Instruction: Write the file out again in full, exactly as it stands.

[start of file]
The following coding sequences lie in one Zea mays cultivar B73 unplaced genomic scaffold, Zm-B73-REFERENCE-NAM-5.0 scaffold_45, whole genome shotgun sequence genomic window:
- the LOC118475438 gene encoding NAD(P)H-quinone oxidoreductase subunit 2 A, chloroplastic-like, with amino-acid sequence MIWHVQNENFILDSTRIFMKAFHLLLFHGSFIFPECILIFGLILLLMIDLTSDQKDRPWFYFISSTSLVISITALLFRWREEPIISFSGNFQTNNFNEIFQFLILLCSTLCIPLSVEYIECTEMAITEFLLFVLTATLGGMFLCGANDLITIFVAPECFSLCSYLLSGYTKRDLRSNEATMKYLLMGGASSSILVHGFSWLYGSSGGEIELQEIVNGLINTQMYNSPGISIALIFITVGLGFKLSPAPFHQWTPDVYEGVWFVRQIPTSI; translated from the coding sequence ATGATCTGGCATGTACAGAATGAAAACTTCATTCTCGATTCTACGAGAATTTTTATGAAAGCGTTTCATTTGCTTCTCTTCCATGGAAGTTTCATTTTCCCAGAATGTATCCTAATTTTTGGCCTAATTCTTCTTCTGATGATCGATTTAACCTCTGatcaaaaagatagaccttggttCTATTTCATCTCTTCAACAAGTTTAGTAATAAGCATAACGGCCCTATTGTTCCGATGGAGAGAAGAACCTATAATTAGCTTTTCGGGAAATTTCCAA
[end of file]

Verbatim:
The following coding sequences lie in one Zea mays cultivar B73 unplaced genomic scaffold, Zm-B73-REFERENCE-NAM-5.0 scaffold_45, whole genome shotgun sequence genomic window:
- the LOC118475438 gene encoding NAD(P)H-quinone oxidoreductase subunit 2 A, chloroplastic-like, with amino-acid sequence MIWHVQNENFILDSTRIFMKAFHLLLFHGSFIFPECILIFGLILLLMIDLTSDQKDRPWFYFISSTSLVISITALLFRWREEPIISFSGNFQTNNFNEIFQFLILLCSTLCIPLSVEYIECTEMAITEFLLFVLTATLGGMFLCGANDLITIFVAPECFSLCSYLLSGYTKRDLRSNEATMKYLLMGGASSSILVHGFSWLYGSSGGEIELQEIVNGLINTQMYNSPGISIALIFITVGLGFKLSPAPFHQWTPDVYEGVWFVRQIPTSI; translated from the coding sequence ATGATCTGGCATGTACAGAATGAAAACTTCATTCTCGATTCTACGAGAATTTTTATGAAAGCGTTTCATTTGCTTCTCTTCCATGGAAGTTTCATTTTCCCAGAATGTATCCTAATTTTTGGCCTAATTCTTCTTCTGATGATCGATTTAACCTCTGatcaaaaagatagaccttggttCTATTTCATCTCTTCAACAAGTTTAGTAATAAGCATAACGGCCCTATTGTTCCGATGGAGAGAAGAACCTATAATTAGCTTTTCGGGAAATTTCCAA